INTERVIEW: ‘Georama’ tells story of forgotten 1850s artist

P.J. Griffith and Jillian Louis star in Georama: An American Panorama Told on 3 Miles of Canvas. Photo courtesy of Jagged Edge Arts (

Here’s a name you probably have never heard of: John Banvard.

In the 1850s, Banvard was arguably the most famous living painter in the world and the first millionaire artist, and yet his place in the history books is largely missing. A new musical called Georama: An American Panorama Told on 3 Miles of Canvas looks to change that oversight.

The show recently played the New York Musical Festival and is now wrapping up a run at the Peter Jay Sharp Theater as part of the festival’s Next Link Project. The musical features music and lyrics by Matt Schatz and Jack Herrick, and book and direction by West Hyler.

The story centers on Banvard and his 3-mile long moving panorama celebrating the Mississippi River, perhaps his most famous piece of art. The cast features Randy Blair, P.J. Griffith, Jillian Louis, Nick Sullivan, Ana Marcu and Jacob Yates.

Recently, Hollywood Soapbox exchanged emails with Hyler, who served as story writer and director of Broadway’s Paramour from Cirque du Soleil. His other Broadway credits include How the Grinch Stole Christmas and Jersey Boys. Questions and answers have been slightly edited for style.

How did you first get interested in this project?

I first learned about John Banvard in the short story Banvard’s Folly by Paul S Collins. I felt it was a fabulous story of a forgotten American artist who really defined the country as well as the American dream and how fragile both are. I knew immediately it was a story worthy of the stage and began working to bring it to theatrical life.

In your research of the 1850s and John Banvard, what were some of the surprising discoveries you found?

I was surprised that Banvard was so popular that boutique industries sprouted up around his painting of the Mississippi River, including eye-ointment manufacturers who would sell eyedrops that would allow you to see more of the movement of John’s  scrolling panorama.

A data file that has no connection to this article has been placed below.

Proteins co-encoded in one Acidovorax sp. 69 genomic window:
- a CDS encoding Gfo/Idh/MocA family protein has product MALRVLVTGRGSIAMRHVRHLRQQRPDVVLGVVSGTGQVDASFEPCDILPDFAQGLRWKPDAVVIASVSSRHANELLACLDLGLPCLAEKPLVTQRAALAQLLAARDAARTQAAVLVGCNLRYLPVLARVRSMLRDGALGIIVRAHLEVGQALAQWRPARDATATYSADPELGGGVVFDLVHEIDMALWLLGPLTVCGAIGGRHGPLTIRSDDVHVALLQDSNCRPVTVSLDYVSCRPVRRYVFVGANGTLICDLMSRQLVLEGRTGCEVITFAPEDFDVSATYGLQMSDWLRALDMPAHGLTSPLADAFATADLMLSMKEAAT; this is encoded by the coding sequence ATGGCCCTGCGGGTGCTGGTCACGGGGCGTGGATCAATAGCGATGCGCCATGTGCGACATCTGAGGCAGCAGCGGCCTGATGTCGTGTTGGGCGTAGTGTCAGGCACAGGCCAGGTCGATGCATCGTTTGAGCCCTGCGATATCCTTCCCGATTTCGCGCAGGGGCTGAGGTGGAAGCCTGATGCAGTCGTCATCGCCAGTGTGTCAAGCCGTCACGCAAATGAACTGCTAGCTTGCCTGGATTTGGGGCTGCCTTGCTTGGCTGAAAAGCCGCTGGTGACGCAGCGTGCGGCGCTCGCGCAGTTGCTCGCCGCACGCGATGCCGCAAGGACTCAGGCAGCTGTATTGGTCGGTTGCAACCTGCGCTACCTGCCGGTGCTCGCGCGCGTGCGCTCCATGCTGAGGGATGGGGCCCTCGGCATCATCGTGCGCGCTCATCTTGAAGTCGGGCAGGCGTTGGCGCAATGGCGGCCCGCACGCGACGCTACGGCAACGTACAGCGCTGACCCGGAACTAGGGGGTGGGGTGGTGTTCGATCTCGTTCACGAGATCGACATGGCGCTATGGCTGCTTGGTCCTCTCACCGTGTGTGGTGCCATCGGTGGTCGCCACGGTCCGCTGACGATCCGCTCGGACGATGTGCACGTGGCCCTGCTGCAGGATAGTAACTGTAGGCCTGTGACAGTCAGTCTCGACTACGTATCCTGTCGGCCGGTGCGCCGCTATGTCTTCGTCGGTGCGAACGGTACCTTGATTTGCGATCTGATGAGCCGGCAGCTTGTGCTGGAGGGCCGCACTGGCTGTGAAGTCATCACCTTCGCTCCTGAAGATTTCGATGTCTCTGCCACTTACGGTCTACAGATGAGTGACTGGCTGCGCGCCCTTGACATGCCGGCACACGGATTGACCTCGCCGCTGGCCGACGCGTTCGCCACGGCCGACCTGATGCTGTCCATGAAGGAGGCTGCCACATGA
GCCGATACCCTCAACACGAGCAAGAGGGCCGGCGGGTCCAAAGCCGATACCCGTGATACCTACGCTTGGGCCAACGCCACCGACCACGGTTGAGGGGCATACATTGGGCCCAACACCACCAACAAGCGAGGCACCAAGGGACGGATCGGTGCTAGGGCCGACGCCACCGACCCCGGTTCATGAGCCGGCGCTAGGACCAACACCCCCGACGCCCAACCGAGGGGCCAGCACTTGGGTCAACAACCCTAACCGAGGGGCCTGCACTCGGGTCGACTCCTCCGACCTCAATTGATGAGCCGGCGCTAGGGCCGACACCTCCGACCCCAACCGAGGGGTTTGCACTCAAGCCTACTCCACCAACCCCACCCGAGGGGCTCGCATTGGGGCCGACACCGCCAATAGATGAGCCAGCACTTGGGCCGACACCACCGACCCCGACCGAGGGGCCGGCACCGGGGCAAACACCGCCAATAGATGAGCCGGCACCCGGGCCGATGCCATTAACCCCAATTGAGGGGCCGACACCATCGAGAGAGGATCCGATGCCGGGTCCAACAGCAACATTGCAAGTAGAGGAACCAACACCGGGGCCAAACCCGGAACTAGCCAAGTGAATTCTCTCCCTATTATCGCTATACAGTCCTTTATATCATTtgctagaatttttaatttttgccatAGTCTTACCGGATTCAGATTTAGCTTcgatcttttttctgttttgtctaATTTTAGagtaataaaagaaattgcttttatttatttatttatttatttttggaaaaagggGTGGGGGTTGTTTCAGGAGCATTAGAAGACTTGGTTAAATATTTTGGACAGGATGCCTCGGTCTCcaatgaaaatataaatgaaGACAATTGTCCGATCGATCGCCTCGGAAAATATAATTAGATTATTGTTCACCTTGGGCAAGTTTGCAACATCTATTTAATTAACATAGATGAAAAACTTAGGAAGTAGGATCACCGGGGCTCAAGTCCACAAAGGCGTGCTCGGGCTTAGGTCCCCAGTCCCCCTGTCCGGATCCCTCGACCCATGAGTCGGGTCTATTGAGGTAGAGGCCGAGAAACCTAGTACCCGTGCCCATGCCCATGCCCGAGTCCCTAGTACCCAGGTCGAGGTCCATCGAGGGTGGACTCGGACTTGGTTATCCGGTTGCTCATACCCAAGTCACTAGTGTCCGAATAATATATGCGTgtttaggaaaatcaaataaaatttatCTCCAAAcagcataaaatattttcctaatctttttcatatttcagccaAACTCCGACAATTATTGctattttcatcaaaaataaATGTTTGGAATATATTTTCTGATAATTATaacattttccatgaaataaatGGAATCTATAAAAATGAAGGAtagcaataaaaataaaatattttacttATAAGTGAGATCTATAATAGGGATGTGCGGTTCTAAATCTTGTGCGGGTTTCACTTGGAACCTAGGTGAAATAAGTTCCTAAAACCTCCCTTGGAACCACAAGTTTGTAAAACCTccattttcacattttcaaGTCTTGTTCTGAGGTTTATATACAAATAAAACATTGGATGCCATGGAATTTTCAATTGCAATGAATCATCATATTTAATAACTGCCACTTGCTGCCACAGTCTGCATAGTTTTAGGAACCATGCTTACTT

What was it like to collaborate with Matt Schatz and Jack Herrick?

Matt is a phenomenal writer and one of the greatest artists I’ve ever had the pleasure to collaborate with, so I try to take credit for all the good ideas! Jack is the main force of the tone of the show and brought wisdom and experience, as well as genius musicianship. It took all three of us to bring the show [to] life, and it really has been like a [successful] marriage, and one that will hopefully last [until] the golden anniversary.

What do you hope is the next step for the production after the New York Musical Festival’s Next Link Project?

I would love to see the show have a long life, both this production as well as other productions that are produced by theater companies across the country (with other actors and directors), so that we can share the amazing story of John Banvard with as many people as possible.

What were your experiences like working on Cirque du Soleil’s Paramour? Were you sad to see the show didn’t continue in another theater?

Paramour was a great undertaking to combine circus arts with musical theater narrative. My favorite moments were when the narrative story and physical acrobatics worked in tandem and actors and circus artists performed on stage together to bring the highly charged emotional moments to life. It was a dream to be a part of, and I wouldn’t be surprised if it continues to have a life someplace in the world.

By John Soltes / Publisher /

Georama: An American Panorama Told on 3 Miles of Canvas finishes its run Sunday, Aug. 6 at New York Musical Festival’s Next Link Project at the Peter Jay Sharp Theater. Click here for more information and tickets.

John Soltes

John Soltes is an award-winning journalist. His writing has appeared in The New York Times, Earth Island Journal, The Hollywood Reporter, New Jersey Monthly and at, among other publications. E-mail him at

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